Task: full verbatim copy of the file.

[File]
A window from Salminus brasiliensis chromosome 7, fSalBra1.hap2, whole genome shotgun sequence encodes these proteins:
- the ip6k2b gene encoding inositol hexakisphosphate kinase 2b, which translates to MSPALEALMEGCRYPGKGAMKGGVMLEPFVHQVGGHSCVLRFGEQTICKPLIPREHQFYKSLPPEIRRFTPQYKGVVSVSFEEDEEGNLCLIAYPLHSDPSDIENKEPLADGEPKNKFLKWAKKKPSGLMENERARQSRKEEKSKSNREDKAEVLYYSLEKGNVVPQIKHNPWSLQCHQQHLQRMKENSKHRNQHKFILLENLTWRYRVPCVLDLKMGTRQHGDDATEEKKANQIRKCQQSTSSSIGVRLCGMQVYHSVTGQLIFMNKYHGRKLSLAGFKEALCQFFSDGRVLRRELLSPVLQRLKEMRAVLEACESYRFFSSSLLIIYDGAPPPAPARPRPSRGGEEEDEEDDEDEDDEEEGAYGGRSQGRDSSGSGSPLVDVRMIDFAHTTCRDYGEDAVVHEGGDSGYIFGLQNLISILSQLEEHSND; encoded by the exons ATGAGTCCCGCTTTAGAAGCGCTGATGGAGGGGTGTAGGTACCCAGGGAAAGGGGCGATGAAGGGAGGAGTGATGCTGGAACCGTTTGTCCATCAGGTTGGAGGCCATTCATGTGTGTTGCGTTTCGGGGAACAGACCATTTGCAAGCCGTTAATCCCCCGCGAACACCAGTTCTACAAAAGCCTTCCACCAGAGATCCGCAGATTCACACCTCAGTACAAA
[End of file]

A window from Salminus brasiliensis chromosome 7, fSalBra1.hap2, whole genome shotgun sequence encodes these proteins:
- the ip6k2b gene encoding inositol hexakisphosphate kinase 2b, which translates to MSPALEALMEGCRYPGKGAMKGGVMLEPFVHQVGGHSCVLRFGEQTICKPLIPREHQFYKSLPPEIRRFTPQYKGVVSVSFEEDEEGNLCLIAYPLHSDPSDIENKEPLADGEPKNKFLKWAKKKPSGLMENERARQSRKEEKSKSNREDKAEVLYYSLEKGNVVPQIKHNPWSLQCHQQHLQRMKENSKHRNQHKFILLENLTWRYRVPCVLDLKMGTRQHGDDATEEKKANQIRKCQQSTSSSIGVRLCGMQVYHSVTGQLIFMNKYHGRKLSLAGFKEALCQFFSDGRVLRRELLSPVLQRLKEMRAVLEACESYRFFSSSLLIIYDGAPPPAPARPRPSRGGEEEDEEDDEDEDDEEEGAYGGRSQGRDSSGSGSPLVDVRMIDFAHTTCRDYGEDAVVHEGGDSGYIFGLQNLISILSQLEEHSND; encoded by the exons ATGAGTCCCGCTTTAGAAGCGCTGATGGAGGGGTGTAGGTACCCAGGGAAAGGGGCGATGAAGGGAGGAGTGATGCTGGAACCGTTTGTCCATCAGGTTGGAGGCCATTCATGTGTGTTGCGTTTCGGGGAACAGACCATTTGCAAGCCGTTAATCCCCCGCGAACACCAGTTCTACAAAAGCCTTCCACCAGAGATCCGCAGATTCACACCTCAGTACAAA